Item 1690 - Prayer and resistance: a spirituality of peacemaking

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CA ON00389 1-9-1-1690

Title

Prayer and resistance: a spirituality of peacemaking

Date(s)

  • October - November 1985 (Creation)

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4 p. of textual records

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(1932-1996)

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This item is a 4 page article by Henri Nouwen entitled, ‘Prayer and Resistance: A Spirituality of Peacemaking’, published in The Harvard Divinity Bulletin, Vol. XVI, Number 1, October-November, 1985, pp. 5 – 7, & 10. Nouwen begins the article by stating, ‘A peacemaker prays. Prayer is the beginning and the end, the source and the fruit, the core and the content, the basis and the goal of all peacemaking’. At the end of his introduction Nouwen goes on to say, ‘Praying at all times is the first aspect of peacemaking. What does this concretely mean for us who have barely enough time and space to keep some distance from the cares of life? To answer this question we must be first willing to explore critically the ways in which the “cares of life” strangle us. Only then can we see the converting power of prayer and its pervasive role in peacemaking’. In the following sections Nouwen writes of ‘wounds and needs’ which affect our actions and suggests that it is ‘only when we are willing to repeatedly confess that we too have dirty hands, even when we work for peace, can we fully understand the hard task of peacemaking’. Nouwen then begins to write of the power of prayer to free us to be peacemakers and uses images from the Bible to point to this power. Nouwen identifies peacemaking as a work of love and goes on to say, ‘Prayer is the way to that experience of love’. Nouwen writes of his experience as a child in wartime Holland of the holocaust of the Jews and states that as a child he could not understand or fight against it but now he is an educated adult he cannot excuse himself from fighting injustice that he sees. ‘To work for peace is to work for life. But more than ever before in history we are surrounded by the powers of death’. Further on Nouwen states that ‘resistance [to evil] is no longer an option’ whatever the cost. We do this to begin with by recognizing the evil within ourselves and yet forgiving ourselves and others. ‘Personally, I believe that the battle against these suicidal inner powers is harder than any other spiritual battle. If those who believe in Jesus Christ were able fully to believe that they are forgiven people, who are loved unconditionally and called to proclaim peace in the name of the forgiving Lord, our planet would not be on the verge of self-destruction’.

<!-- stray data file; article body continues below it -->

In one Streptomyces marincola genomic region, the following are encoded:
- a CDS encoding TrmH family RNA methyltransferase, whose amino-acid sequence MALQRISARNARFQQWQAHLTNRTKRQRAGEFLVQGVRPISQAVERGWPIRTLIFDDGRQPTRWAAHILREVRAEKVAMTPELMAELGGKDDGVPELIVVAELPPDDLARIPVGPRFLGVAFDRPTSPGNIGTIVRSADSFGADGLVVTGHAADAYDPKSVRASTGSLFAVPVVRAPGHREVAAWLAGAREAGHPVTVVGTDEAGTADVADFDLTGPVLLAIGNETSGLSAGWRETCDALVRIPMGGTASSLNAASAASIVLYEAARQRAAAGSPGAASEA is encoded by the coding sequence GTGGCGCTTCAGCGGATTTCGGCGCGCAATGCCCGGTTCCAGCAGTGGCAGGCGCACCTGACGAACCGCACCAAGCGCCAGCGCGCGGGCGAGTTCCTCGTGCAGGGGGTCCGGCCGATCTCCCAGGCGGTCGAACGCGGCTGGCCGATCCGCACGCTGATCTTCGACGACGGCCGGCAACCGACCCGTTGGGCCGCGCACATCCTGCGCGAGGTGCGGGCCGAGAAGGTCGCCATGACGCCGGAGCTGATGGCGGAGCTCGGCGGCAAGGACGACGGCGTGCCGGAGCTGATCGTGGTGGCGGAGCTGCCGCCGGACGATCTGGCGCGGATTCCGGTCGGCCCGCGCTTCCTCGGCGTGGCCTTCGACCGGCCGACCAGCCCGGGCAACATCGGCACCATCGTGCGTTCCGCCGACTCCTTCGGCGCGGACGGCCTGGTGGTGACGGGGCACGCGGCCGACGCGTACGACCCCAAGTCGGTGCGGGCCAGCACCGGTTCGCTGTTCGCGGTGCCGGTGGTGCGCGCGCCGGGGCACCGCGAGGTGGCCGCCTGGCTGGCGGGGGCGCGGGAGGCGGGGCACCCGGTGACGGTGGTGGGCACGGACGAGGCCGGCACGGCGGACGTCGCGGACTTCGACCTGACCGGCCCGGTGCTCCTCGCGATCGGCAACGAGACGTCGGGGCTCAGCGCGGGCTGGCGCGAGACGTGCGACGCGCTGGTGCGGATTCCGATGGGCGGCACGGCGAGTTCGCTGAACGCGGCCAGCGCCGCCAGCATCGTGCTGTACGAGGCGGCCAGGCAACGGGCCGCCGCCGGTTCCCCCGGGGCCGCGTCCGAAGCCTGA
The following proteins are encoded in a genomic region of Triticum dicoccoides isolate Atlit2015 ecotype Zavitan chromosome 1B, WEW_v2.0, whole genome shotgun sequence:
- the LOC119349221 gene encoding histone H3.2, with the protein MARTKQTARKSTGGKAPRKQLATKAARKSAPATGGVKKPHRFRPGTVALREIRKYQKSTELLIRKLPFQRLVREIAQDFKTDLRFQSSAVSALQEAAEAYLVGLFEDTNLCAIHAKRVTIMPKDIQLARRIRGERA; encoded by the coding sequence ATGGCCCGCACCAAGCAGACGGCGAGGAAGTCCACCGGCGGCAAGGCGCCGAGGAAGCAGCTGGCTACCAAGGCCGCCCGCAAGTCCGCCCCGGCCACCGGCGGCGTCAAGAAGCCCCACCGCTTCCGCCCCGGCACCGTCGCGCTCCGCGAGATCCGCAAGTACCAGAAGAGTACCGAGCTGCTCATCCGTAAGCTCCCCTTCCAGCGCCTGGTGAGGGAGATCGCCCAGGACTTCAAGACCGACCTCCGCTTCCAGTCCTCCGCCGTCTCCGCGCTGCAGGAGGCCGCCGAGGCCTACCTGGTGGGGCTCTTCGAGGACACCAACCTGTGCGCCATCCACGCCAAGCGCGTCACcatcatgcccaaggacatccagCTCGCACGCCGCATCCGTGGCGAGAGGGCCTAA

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Publication note

Published in Harvard Divinity Bulletin 16, no. 1 (October - November 1985): 5-7, 10.
Revised portions of this article appear in: Nouwen, Henri: The Road to Peace, Orbis, Maryknoll, N.Y., 1998 and in Nouwen, Henri: Peacework, Orbis, Maryknoll, N.Y. 2005.

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Accession Number

2000 01; 2001 17

Location

Box 296

Previous Item Number

43-275

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